Flashcards in Bacterial and fungal meningitis Deck (30):
What are the features of Neisseria meningitidis?
Gram negative diplococci
Require blood for growth (chocolate agar)
13 capsular types: A, B, C, W135, Y most common
Can also be detected by nucleic acid amplification (PCR)
What are the main differences between the clinical presentations on meningitis and encephalitis?
Focal neurology and confusion absent in meningitis; present in encephalitis.
What is the natural habitat of N. meningitidis?
Nasopharynx - not all strains encapsulated (capsule is a virulence factor)
What factors make N. meningitidis more likely to survive in the bloodstream?
Presence of capsule
Acquisition of iron from ferritin
What are the possible presentations of N. meningitidis infection?
Fulminant septicaemia (no CNS infection)
Septicaemia with purpuric rash (no CNS infection)
Septicaemia with meningitis
Pyogenic (purulent) meningitis with no rash
Chronic meningococcal bacteraemia with arthralgia
What treatment is given can be given for N. meningitidis infection?
Intensive care management
What chemoprophylaxis is given to close contacts of N. meningitidis infection?
What are the features of Haemophilus influenzae?
Small, pleomorphic, Gram negative cocco-bacilli or bacilli
Some strains produce a polysaccharide capsule
Six antigenic types a-f
Type b causes the most invasive disease
Cannot grow in the absence of blood
What is the normal carriage of H. influenzae?
Restricted to humans
25-80% carry non-capsulate strains
5-10% carry capsulate strains
How does H. influenzae reach the bloodstream?
Throat carriage – invasion of submucosa – blood stream
What are the H. influenzae virulence factors?
Type b capsule
Outer membrane proteins/lipolysaccharide
What treatment is given for H. influenzae?
β-lactamase producing strains common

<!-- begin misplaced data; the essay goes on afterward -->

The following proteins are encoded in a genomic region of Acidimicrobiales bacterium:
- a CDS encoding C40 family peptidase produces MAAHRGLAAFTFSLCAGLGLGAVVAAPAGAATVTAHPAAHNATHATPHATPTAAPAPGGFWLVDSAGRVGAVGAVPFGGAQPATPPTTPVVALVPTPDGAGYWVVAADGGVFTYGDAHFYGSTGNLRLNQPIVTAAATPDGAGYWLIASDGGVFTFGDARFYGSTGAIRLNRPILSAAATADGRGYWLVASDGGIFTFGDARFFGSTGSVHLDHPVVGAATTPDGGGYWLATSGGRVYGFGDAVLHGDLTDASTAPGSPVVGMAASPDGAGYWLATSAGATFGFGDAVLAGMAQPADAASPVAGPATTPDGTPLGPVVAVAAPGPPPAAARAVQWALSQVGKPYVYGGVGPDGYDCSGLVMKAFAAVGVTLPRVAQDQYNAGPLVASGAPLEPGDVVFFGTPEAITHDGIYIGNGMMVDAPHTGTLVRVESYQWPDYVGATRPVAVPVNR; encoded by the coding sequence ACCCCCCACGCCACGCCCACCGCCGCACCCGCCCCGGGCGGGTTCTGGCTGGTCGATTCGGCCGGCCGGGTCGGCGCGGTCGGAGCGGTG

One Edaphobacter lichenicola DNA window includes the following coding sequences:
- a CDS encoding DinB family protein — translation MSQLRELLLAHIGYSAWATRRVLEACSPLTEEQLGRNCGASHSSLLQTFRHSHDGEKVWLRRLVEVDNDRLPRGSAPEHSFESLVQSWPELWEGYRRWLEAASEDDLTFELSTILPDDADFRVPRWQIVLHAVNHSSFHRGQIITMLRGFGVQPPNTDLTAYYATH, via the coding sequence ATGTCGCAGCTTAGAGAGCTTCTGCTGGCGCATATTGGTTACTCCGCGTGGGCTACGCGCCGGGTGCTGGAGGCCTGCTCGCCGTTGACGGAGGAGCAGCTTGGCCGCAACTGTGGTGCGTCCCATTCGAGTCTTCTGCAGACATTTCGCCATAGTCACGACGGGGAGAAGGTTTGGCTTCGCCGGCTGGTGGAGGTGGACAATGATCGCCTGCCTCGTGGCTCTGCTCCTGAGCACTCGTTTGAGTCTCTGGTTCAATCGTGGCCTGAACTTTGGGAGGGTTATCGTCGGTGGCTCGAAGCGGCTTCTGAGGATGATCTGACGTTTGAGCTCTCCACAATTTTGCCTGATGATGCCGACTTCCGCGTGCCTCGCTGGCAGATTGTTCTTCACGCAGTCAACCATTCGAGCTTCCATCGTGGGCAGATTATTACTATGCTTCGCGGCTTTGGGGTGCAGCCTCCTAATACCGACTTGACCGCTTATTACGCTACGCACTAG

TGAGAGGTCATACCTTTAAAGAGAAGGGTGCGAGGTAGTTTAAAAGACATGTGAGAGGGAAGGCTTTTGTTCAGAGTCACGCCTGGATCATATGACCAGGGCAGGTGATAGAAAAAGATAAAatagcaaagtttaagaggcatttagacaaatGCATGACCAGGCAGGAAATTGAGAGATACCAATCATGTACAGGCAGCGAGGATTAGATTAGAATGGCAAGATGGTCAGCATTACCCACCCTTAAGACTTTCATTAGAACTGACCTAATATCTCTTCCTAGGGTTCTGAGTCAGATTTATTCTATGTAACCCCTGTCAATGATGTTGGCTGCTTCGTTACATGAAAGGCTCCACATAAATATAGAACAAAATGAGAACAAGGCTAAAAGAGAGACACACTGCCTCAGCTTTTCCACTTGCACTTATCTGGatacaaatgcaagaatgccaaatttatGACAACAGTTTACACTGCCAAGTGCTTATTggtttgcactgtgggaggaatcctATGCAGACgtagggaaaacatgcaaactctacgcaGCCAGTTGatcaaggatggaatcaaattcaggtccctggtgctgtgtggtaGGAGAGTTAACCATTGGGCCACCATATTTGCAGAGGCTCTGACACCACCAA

What chemoprophylaxis is given to close contacts of H. influenzae patients?
What are the features of Streptococcus pneumoniae?
Gram positive cocci. Cells in pairs.
Requires blood or serum for growth. α-haemolytic activity on blood
agar (green colour)
Polysaccahride capusle: 95 capsular types
What is the normal habitat of S. pneumoniae?
Human respiratory tract - droplet spread
What treatment is given for S.pneumoniae meningitis?
Penicillin resistant common in some parts of the world
In what group of patients with meningitis should steroids be given?
If S. pneumonia is suspected
Which organisms cause neonatal meningitis?
Group B beta-haemolytic Streptococci
What are the clinical features of neonatal meningitis?
Neonatal infection. Variable onset
Early ( 5 days). Usually meningitis.
What treatment is given for neonatal meningitis?
Ampicillin and gentamicin
What are the complications of meningitis?
- Overwhelming sepsis
- Raised intracranial pressure
- Delayed development
What are the common causes of lymphocytic meningitis?
Virus (HSV etc)
What are the features of TB meningitis?
Epidemiological risk factor for TB:
- AFB often not seen on microscopy
- Delay in diagnosis leads to a worse prognosis
12 months standard TB treatment
What are the features of cryptococcal meningitis?
Cryptococcus is a yeast
Common problem in patients with late stage HIV
Yeast forms seen in CSF in Indian Ink stain
What treatment is given for cryptococcal meningitis?
Prolonged course of treatment with:
- amphotericin, flucytosine or fluconazole
What are the features of Clostridium tetani?
Gram positive spore forming bacillus
Terminal round spore (drumstick)
How does C. tetani produce disease?
- Toxin genes plasmid encoded
- Toxin spreads via bloodstream and retrograde transport
- Binds to ganglioside receptors and blocks release of inhibitory interneurones
- Convulsive contraction of voluntary muscles
What are the clinical features of tetanus?
Tonic muscle spasms
(sympathetic nervous system)
What treatment is given for tetanus?
Antitoxin (horse or human)
Penicillin or metronidazole
Drugs for spasms